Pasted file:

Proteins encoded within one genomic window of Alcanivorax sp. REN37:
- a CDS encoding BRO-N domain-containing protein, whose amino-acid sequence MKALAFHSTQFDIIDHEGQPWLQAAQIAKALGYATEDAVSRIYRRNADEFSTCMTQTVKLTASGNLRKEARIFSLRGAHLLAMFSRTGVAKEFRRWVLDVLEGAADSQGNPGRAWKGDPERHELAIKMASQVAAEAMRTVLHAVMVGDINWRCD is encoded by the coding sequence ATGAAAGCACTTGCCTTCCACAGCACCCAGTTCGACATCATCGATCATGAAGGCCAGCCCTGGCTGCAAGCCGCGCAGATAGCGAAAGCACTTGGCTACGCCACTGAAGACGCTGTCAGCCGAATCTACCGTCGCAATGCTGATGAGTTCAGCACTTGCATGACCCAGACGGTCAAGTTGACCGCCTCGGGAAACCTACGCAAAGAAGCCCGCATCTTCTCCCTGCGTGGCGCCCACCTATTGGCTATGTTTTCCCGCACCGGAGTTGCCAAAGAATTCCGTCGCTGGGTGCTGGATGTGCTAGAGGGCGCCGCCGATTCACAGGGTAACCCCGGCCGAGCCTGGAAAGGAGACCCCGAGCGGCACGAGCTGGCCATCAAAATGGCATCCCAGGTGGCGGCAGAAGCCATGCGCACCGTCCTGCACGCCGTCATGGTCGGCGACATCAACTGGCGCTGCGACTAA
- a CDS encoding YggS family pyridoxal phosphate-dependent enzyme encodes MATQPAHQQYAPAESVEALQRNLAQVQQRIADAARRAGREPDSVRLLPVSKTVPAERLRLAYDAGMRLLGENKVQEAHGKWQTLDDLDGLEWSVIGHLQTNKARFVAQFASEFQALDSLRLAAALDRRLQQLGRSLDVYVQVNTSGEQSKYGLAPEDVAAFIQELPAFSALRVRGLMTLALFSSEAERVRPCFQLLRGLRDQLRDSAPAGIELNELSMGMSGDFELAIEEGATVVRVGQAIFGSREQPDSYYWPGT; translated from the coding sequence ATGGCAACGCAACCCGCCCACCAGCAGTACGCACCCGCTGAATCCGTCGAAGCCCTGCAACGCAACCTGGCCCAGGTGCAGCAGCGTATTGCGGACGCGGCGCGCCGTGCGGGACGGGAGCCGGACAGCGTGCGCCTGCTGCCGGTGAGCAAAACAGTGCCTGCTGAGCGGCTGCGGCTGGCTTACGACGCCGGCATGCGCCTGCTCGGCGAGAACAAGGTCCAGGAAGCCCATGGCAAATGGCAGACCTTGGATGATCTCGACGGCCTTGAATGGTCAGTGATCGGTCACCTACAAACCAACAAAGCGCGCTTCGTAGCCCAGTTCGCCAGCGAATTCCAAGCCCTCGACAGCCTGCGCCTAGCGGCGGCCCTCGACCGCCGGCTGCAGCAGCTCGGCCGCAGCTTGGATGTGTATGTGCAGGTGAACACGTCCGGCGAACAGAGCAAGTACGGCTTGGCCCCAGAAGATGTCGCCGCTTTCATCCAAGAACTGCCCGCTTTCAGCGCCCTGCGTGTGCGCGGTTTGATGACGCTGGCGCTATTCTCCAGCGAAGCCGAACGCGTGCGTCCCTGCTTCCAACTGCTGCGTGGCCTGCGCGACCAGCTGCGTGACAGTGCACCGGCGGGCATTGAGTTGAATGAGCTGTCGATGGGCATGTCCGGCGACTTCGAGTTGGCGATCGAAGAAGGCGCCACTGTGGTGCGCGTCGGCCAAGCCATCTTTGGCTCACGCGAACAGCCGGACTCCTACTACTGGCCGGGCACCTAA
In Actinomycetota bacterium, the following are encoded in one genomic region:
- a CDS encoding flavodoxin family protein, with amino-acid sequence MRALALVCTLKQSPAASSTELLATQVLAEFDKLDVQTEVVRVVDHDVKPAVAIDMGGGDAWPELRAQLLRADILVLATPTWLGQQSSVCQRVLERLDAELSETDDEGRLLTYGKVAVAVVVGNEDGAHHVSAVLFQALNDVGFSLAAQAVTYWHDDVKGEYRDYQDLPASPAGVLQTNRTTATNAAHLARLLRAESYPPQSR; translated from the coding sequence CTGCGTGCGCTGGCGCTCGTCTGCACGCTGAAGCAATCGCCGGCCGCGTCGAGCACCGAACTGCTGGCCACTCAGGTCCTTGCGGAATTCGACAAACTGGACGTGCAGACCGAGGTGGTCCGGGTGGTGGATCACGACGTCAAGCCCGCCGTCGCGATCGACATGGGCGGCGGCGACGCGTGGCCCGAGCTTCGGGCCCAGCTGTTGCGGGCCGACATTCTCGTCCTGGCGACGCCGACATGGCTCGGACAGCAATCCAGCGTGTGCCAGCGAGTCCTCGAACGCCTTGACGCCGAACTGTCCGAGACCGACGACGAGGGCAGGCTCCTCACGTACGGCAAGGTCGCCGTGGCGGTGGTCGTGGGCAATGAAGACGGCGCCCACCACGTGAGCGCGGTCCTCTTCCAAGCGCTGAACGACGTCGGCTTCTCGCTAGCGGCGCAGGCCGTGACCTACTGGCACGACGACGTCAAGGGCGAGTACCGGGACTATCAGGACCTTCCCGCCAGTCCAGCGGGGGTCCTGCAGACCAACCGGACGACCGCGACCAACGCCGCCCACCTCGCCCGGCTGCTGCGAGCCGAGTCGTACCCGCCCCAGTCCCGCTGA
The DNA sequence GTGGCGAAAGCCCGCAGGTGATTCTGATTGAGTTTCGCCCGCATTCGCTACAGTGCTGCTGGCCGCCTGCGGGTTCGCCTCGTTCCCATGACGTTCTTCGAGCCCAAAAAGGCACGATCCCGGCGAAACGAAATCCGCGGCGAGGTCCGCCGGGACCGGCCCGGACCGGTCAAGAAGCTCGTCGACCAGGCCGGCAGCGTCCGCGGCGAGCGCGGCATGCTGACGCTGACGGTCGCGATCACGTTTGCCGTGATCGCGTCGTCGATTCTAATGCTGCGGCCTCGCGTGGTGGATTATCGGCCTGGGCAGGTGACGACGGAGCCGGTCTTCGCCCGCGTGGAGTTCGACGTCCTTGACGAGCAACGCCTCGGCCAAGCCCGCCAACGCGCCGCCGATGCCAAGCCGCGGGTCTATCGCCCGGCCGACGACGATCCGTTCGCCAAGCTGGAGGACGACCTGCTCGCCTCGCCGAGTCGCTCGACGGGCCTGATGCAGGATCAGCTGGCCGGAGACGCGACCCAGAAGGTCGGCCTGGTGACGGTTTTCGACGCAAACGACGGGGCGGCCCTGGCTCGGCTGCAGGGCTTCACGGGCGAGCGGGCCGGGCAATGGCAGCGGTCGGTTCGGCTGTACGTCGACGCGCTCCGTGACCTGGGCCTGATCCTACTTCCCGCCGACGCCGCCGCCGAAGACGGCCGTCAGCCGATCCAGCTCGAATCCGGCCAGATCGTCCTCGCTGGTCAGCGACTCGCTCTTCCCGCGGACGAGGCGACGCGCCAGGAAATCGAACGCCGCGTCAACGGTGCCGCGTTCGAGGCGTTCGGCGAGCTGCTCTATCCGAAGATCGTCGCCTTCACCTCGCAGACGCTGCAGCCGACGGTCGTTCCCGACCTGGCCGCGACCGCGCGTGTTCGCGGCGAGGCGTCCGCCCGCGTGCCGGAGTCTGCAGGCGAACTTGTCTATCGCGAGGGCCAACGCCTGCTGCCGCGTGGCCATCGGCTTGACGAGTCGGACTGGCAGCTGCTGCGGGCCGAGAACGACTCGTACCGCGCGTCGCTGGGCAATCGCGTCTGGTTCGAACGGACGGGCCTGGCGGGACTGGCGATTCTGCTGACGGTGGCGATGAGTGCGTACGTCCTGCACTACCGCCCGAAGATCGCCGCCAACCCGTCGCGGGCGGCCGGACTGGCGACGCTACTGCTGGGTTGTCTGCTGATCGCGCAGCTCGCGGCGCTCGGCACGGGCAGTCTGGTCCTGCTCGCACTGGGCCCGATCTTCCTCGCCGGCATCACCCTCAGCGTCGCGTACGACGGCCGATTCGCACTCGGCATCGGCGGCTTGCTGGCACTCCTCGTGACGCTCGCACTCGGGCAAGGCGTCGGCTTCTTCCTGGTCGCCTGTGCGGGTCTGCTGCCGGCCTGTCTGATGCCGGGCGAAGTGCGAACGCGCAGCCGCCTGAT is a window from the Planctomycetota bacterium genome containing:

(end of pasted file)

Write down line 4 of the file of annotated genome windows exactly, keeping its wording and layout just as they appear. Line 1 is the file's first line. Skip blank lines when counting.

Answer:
In Actinomycetota bacterium, the following are encoded in one genomic region: